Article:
beforeFactory

Fires just prior to the generation phase after the elements in the report have been prepared in the preparation phase. This event handler fires only once. Use beforeFactory( ) when modifications to the report design are required before execution.

beforeRender

Fires just prior to the presentation phase and is called for every render operation. In the RunAndRender task, this event occurs once just after the beforeFactory event.

afterFactory

Fires at the conclusion of the generation phase and fires only once. If using a RunTask or RunAndRenderTask, this event is the last one fired. If using a RenderTask, this event does not execute.

afterRender

Fires at the conclusion of the presentation phase for a specific render operation. If using a single RunAndRenderTask process, this event is called only once. If using separate RunTask and RenderTask processes, this event fires for every render operation.

onPageStart

Fires prior to placing content on a specific page and supports the use of page-level variables to modify the page. This event fires only when processing phases run separately, for example, a RunTask followed by a RenderTask. This event fires prior to the onPageBreak events for the individual elements to be placed on the page. This event is also available on the master page.

onPageEnd

Fires after all the onPageBreak events have fired for the content to be placed on a page and prior to evaluating the autotext items for the page. This event is also available on the master page.

Types of data source and data set events

There are several kinds of data sources and data sets. A data source can be a flat file, a JDBC data source, a scripted data source, a web services data source, or an XML data source. All data sources have a common set of event handlers. A scripted data source has two additional event handlers.

Data set events can be called multiple times to support multipass aggregation and data set sharing. It is not advisable to write event handlers that rely on the data set event firing order. An additional issue is that data set event handlers may only be called once because of data set caching.

Table 7-3 describes the data source events.

Table 7-3. Data source events

Event

Description

beforeOpen

This event is most often used to modify public properties of the data source, including database URL, username, password, driver class and JNDI URL. This event fires only once, before the connection to the data source opens event, when the connection uses multiple data sets. Fires prior to opening a connection to a data source.

afterOpen

Fires after the connection to the data source opens.

beforeClose

Fires at the conclusion of the generation phase, just prior to closing the data source connection.

afterClose

Fires after the data source connection closes.

open

Fires only for a scripted data source, providing a location for the developer to set up a connection to an external source.

close

Fires only for a scripted data source, providing a location for the developer to close a connection to an external source.

Data source and data set events fire in the generation phase prior to the onCreate event of the report item that uses them. Data set events can fire several times. The event order is covered in more detail later in this chapter. Table 7-4 describes the data set events.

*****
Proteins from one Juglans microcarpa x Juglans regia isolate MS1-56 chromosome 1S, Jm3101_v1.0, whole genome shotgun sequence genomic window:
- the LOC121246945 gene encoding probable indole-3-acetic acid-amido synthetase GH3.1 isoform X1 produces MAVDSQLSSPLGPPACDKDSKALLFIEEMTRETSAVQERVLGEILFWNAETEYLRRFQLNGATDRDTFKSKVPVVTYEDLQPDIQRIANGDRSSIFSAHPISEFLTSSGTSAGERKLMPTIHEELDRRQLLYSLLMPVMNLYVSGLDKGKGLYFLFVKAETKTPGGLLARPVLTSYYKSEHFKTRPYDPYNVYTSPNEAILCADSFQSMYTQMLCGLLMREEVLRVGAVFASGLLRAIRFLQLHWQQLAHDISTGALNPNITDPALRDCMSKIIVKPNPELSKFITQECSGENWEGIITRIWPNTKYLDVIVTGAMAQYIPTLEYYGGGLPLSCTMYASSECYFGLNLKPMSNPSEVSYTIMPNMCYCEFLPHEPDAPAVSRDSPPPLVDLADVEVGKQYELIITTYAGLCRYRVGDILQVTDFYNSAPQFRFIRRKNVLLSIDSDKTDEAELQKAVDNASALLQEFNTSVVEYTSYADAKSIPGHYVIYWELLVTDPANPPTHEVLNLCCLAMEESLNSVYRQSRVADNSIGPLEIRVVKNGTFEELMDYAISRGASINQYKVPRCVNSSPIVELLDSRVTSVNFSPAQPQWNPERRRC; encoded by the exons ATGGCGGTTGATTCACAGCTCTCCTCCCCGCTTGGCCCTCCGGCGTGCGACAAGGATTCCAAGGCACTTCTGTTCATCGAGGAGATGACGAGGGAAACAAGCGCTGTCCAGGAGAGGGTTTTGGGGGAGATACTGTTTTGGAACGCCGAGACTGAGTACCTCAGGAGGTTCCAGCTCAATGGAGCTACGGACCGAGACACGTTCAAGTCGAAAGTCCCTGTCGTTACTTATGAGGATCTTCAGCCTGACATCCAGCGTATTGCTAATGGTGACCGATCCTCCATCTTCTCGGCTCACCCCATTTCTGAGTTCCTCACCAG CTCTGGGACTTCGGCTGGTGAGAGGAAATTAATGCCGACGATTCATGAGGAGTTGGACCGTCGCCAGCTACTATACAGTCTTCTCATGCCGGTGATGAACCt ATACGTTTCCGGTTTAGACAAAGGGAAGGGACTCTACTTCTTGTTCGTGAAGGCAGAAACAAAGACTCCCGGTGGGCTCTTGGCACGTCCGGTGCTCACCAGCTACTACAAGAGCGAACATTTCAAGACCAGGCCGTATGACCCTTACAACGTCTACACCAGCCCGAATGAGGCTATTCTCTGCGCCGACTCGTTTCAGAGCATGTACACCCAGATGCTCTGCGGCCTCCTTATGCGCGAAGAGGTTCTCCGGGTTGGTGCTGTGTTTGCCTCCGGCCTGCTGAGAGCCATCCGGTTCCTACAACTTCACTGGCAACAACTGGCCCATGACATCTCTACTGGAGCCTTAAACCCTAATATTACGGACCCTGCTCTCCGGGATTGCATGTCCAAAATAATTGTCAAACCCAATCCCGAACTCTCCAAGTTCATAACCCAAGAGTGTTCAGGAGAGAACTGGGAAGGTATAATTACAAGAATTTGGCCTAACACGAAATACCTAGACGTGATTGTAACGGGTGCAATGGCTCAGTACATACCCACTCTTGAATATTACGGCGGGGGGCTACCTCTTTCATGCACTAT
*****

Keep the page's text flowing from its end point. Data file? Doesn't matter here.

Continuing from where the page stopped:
Table 7-4. Data set events

Event

Description

beforeOpen

Fires prior to opening a data set and used most often to modify public properties of the data set. For example, when using a JDBC data set, the query text can be altered using this event. This event fires for every report item bound to the data set. If two tables use the same data set, the data set is called twice, resulting in this event firing twice. BIRT 2.6 allows report items to be bound to other report items, in which case the data set is called only once, resulting in the event triggering only once. Data set caching options continue to be added which affect how often data source and data set events fire.

afterOpen

Fires after the data set opens.

onFetch

Fires as the data set retrieves each row of data. This event fires for all rows of data before the onCreate event for the particular report item that uses the data set.

beforeClose

Fires before closing the data set after creating the report item that uses the data set.

afterClose

Fires after the data set closes.

open

Fires for a scripted data set, providing a location for the developer to set up a data set.

fetch

Fires for a scripted data set, providing a location for the developer to populate rows from the scripted data set.

close

Fires for a scripted data set, providing a location for the developer to close the set.

Data source and data set events fire prior to being used on a data bound item. If the data set is never used in the report, the data source and data set are never called. A scripted data set is a data set that accesses a scripted data source. A non-scripted data set is one that accesses a standard data source. Use the scripted data source and data set to write custom code to retrieve data values.

Scripted data source events

A scripted data source contains the afterOpen, afterClose, beforeOpen, and beforeClose events common to all data sources, and open and close events. Use the event handlers for the open and close events to perform the actions of opening and closing the data source.

Scripted data set events

A scripted data set contains the afterOpen, afterClose, OnFetch, beforeOpen, beforeClose, open, close, and fetch events. Use the event handlers for the open and close events to perform the actions of opening and closing the data set. Use the fetch method to fetch a row from the data source. Using a scripted data set requires an event handler to be written for the fetch event.

ReportItem events

ReportItem events trigger for report items that are placed in the report. Most items support writing event handlers for the events listed in Table 7-5.

Table 7-5. Report item events

Event

Description

onPrepare

Fires at the beginning of the preparation phase before data binding or expression evaluation occurs. This event is useful for changing the design of the item prior to generating the item instance.

onCreate

Fires at the time the generation phase creates the element. This event is useful when a particular instance of a report item needs alteration.

onRender

Fires in the presentation phase. This event is useful for operations that depend on the type or format of the output document.

onPageBreak

Fires for all report items currently on the page when the page break occurs. Not all report items support the onPageBreak event.